Inspire 2019 FALL
Pali Momi: Stop the Bleed
In accidents or trauma, the top preventable cause of death is uncontrolled bleeding. In those key moments, bystanders can quickly become lifesavers with training from the Stop the Bleed initiative at Pali Momi Medical Center.
“Stop the Bleed training takes about an hour and anyone can do it,” said Matt Wells, a registered nurse and trauma program manager at Pali Momi. “I’ve had people say after class that nothing about the training was difficult and that the potential to help someone stay alive has changed their mentality of never wanting to get involved.”
People learn about the different kinds of medical emergencies and types of wounds that would need treatment. Then, health experts teach them how to respond by applying direct pressure, tying a tourniquet and packing the wound. Every participant gets hands-on experience by practicing on others and using open-wound simulators.
These are valuable skills. An estimated 30% of the people who die from traumatic hemorrhage could have been saved if someone had been able to keep them from bleeding out.
“Not all bleeding is caused by acts of violence,” Matt said. “It can be caused by kitchen accidents, workplace injuries, and many other things that we do that put us in danger, from heavy equipment to sharp objects in our environment.”
Recently, Matt trained more than a dozen employees from D. Suehiro Electric in Stop the Bleed techniques. Safety is part of the company culture, with team members there being offered training in everything from first aid to CPR.
“The only exposure I've really gotten on this is through movies,” said Kehau Yokoi, project estimator for D. Suehiro Electric. “You see the Hollywood version of someone being dramatically saved with a tourniquet. Now I know what to do. If I ever get in this situation, I’ll remember learning this.”
“I could see how this will help in the field for work and in life because accidents can happen anywhere,” said Mika Pokakaa, field superintendent for D. Suehiro Electric. “If you're prepared and you have training, you feel a little more comfortable doing it.”
Suehiro Electric is not only encouraging employees to participate, it is giving back so more people can learn these lifesaving skills. A company donation has enabled Pali Momi to offer Stop the Bleed classes to more than 1,000 people so far. Matt manages the free Stop the Bleed classes along with Pali Momi Trauma Medical Director Dr. Maria Ver, Trauma Program Specialist Rachel Ropke and other trauma surgeons. They’ve worked with employees from Aloha Stadium, Stan Sheriff Center, the city’s Department of Emergency Management, and Honolulu Zoo, as well as faculty and students from several high schools.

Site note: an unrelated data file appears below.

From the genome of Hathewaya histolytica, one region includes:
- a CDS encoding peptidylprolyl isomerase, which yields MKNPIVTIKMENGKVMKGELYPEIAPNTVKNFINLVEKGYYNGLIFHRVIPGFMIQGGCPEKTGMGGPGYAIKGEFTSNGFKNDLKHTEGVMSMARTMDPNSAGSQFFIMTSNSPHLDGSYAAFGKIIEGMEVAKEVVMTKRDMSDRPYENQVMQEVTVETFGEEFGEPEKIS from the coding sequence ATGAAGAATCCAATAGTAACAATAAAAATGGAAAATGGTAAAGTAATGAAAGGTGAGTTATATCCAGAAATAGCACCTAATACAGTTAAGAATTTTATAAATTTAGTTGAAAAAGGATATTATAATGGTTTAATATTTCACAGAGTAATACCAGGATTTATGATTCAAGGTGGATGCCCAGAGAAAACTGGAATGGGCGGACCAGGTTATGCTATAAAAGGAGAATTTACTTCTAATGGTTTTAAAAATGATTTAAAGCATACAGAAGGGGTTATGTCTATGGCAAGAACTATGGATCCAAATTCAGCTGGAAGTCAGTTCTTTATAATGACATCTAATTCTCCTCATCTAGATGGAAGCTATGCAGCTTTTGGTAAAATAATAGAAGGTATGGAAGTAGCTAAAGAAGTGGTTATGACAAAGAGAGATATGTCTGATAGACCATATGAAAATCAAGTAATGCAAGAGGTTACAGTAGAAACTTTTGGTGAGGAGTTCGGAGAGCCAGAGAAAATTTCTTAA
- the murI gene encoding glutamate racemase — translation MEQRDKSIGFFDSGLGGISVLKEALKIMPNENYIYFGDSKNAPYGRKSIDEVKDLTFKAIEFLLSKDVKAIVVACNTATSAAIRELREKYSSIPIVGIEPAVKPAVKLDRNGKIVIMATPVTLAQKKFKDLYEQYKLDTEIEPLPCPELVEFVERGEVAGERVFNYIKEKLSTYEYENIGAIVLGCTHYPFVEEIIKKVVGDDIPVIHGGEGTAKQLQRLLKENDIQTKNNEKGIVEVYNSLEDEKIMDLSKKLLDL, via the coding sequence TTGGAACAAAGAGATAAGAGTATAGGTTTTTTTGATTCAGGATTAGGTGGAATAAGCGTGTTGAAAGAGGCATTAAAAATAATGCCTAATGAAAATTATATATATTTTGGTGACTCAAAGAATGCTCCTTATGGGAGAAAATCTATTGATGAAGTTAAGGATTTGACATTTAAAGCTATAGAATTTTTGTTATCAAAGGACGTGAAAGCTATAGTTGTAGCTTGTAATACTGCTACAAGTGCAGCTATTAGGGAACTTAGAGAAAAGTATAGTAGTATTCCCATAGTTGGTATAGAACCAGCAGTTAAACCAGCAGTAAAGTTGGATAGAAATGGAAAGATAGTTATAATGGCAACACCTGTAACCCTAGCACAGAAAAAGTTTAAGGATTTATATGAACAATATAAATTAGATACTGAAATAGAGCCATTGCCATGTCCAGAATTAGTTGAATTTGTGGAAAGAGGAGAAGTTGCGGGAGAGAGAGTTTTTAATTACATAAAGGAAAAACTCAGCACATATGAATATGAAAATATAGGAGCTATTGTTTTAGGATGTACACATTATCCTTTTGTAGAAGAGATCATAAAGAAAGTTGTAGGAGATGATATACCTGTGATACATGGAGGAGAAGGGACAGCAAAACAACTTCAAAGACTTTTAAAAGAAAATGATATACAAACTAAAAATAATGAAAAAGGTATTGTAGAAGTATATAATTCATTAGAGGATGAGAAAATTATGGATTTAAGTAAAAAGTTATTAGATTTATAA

Pali Momi Foundation also donates Stop the Bleed kits, which contain multiple packs of tourniquets, gauze, gloves and trauma dressings. Many times Stop the Bleed kits are mounted on a wall near an AED (automated external defibrillator) to create an Emergency Response Station.
“While we hope that no one has to use these training techniques and supplies, we believe that it's a matter of when, and not if, they could save someone’s life,” Matt said. “Providing this training and equipment to people across our state will lead to lives being saved in the event of a natural or man-made emergency."
The Stop the Bleed program began in 2015 as a public safety initiative adopted by former first lady Michelle Obama. Trauma centers across Hawaii adopted it as a collaborative effort two years later, with Matt as the statewide coordinator, but after some time funding ran out. Fortunately, Pali Momi was able to continue this valuable program through donations to the Pali Momi Foundation. Today, the free classes are still available for anyone who wants to learn the lifesaving techniques.
“Safety is a top priority for our team of 60 employees, both professionally and personally,” said Daryl Suehiro, president of D. Suehiro Electric. "We are honored to fund Stop the Bleed at Pali Momi in order to keep this valuable program alive, it empowers the people who are trained and benefits everyone."